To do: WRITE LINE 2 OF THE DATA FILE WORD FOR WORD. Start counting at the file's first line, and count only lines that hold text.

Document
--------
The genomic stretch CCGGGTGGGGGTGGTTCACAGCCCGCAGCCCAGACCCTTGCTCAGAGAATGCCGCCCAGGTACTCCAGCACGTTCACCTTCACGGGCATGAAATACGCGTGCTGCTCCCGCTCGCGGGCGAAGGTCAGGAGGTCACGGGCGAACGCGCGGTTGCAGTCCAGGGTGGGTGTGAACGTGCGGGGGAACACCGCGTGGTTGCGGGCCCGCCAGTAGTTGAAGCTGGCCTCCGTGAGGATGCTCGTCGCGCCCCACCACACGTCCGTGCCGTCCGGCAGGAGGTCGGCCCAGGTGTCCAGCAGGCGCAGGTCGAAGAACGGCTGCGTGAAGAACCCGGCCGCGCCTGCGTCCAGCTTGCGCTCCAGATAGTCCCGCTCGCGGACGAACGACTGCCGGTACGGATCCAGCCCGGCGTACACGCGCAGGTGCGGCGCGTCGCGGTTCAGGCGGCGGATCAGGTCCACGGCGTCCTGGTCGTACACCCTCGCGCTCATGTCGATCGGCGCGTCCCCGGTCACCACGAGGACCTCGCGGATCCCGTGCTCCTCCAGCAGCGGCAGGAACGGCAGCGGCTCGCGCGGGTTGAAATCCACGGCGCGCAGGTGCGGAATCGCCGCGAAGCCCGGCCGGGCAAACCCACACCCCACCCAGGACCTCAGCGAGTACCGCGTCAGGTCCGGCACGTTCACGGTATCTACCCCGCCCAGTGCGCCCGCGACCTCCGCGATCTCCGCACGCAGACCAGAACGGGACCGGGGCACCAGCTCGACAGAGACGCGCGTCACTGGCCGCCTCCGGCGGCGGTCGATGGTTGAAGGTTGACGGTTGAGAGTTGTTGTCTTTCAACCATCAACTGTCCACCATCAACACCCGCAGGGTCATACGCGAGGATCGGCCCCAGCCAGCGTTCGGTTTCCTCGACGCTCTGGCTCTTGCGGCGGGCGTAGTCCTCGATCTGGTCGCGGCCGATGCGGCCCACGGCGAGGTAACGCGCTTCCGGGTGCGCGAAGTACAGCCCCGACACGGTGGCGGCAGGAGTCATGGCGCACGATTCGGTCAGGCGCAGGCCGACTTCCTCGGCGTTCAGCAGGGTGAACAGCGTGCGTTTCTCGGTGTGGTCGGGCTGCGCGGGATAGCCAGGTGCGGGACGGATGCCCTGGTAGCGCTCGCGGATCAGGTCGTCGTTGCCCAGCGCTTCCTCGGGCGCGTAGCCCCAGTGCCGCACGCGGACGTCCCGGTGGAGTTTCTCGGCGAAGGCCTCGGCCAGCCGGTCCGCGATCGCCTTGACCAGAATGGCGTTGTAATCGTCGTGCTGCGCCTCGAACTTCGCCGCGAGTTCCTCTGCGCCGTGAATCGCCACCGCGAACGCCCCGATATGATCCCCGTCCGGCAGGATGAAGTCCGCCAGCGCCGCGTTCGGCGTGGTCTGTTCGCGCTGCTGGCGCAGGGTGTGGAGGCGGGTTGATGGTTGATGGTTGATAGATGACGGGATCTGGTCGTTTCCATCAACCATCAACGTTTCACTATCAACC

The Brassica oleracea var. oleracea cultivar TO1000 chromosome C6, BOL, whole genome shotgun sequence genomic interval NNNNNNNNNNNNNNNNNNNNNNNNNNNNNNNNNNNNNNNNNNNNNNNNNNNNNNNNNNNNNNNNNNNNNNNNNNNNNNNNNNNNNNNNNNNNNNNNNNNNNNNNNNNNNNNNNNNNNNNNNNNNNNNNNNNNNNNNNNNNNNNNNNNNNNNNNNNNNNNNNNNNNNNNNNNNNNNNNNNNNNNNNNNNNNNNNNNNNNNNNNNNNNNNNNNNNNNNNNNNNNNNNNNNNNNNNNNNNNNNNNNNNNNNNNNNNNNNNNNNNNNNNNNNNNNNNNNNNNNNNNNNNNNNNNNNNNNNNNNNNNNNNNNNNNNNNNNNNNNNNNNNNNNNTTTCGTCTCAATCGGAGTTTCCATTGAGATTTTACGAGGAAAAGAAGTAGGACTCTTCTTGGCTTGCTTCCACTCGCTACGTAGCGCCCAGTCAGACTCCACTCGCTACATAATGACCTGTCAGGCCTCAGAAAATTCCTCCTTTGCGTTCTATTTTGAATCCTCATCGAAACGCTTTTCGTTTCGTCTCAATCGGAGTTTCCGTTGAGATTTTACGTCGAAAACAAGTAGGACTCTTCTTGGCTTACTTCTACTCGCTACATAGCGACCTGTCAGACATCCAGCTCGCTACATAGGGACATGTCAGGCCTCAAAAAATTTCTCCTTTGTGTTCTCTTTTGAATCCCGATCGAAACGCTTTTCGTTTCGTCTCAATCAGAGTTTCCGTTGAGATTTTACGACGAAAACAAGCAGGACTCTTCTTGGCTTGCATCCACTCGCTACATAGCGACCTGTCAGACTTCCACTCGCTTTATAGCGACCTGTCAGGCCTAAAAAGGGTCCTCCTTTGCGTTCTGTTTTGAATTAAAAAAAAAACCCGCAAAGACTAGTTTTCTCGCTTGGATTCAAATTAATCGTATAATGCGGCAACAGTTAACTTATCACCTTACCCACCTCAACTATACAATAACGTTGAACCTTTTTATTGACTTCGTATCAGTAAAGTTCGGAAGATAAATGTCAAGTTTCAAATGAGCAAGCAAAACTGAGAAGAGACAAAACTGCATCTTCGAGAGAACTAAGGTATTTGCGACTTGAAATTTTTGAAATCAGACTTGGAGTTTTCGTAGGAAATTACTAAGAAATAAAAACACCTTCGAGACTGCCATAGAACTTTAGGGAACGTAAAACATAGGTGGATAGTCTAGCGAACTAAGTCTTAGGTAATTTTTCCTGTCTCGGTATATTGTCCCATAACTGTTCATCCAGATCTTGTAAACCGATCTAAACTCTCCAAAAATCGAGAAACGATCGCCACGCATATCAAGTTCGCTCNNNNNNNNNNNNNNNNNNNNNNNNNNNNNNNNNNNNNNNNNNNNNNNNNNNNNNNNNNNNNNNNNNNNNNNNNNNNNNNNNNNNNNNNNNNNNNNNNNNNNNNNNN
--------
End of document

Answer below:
The Brassica oleracea var. oleracea cultivar TO1000 chromosome C6, BOL, whole genome shotgun sequence genomic interval NNNNNNNNNNNNNNNNNNNNNNNNNNNNNNNNNNNNNNNNNNNNNNNNNNNNNNNNNNNNNNNNNNNNNNNNNNNNNNNNNNNNNNNNNNNNNNNNNNNNNNNNNNNNNNNNNNNNNNNNNNNNNNNNNNNNNNNNNNNNNNNNNNNNNNNNNNNNNNNNNNNNNNNNNNNNNNNNNNNNNNNNNNNNNNNNNNNNNNNNNNNNNNNNNNNNNNNNNNNNNNNNNNNNNNNNNNNNNNNNNNNNNNNNNNNNNNNNNNNNNNNNNNNNNNNNNNNNNNNNNNNNNNNNNNNNNNNNNNNNNNNNNNNNNNNNNNNNNNNNNNNNNNNNTTTCGTCTCAATCGGAGTTTCCATTGAGATTTTACGAGGAAAAGAAGTAGGACTCTTCTTGGCTTGCTTCCACTCGCTACGTAGCGCCCAGTCAGACTCCACTCGCTACATAATGACCTGTCAGGCCTCAGAAAATTCCTCCTTTGCGTTCTATTTTGAATCCTCATCGAAACGCTTTTCGTTTCGTCTCAATCGGAGTTTCCGTTGAGATTTTACGTCGAAAACAAGTAGGACTCTTCTTGGCTTACTTCTACTCGCTACATAGCGACCTGTCAGACATCCAGCTCGCTACATAGGGACATGTCAGGCCTCAAAAAATTTCTCCTTTGTGTTCTCTTTTGAATCCCGATCGAAACGCTTTTCGTTTCGTCTCAATCAGAGTTTCCGTTGAGATTTTACGACGAAAACAAGCAGGACTCTTCTTGGCTTGCATCCACTCGCTACATAGCGACCTGTCAGACTTCCACTCGCTTTATAGCGACCTGTCAGGCCTAAAAAGGGTCCTCCTTTGCGTTCTGTTTTGAATTAAAAAAAAAACCCGCAAAGACTAGTTTTCTCGCTTGGATTCAAATTAATCGTATAATGCGGCAACAGTTAACTTATCACCTTACCCACCTCAACTATACAATAACGTTGAACCTTTTTATTGACTTCGTATCAGTAAAGTTCGGAAGATAAATGTCAAGTTTCAAATGAGCAAGCAAAACTGAGAAGAGACAAAACTGCATCTTCGAGAGAACTAAGGTATTTGCGACTTGAAATTTTTGAAATCAGACTTGGAGTTTTCGTAGGAAATTACTAAGAAATAAAAACACCTTCGAGACTGCCATAGAACTTTAGGGAACGTAAAACATAGGTGGATAGTCTAGCGAACTAAGTCTTAGGTAATTTTTCCTGTCTCGGTATATTGTCCCATAACTGTTCATCCAGATCTTGTAAACCGATCTAAACTCTCCAAAAATCGAGAAACGATCGCCACGCATATCAAGTTCGCTCNNNNNNNNNNNNNNNNNNNNNNNNNNNNNNNNNNNNNNNNNNNNNNNNNNNNNNNNNNNNNNNNNNNNNNNNNNNNNNNNNNNNNNNNNNNNNNNNNNNNNNNNNN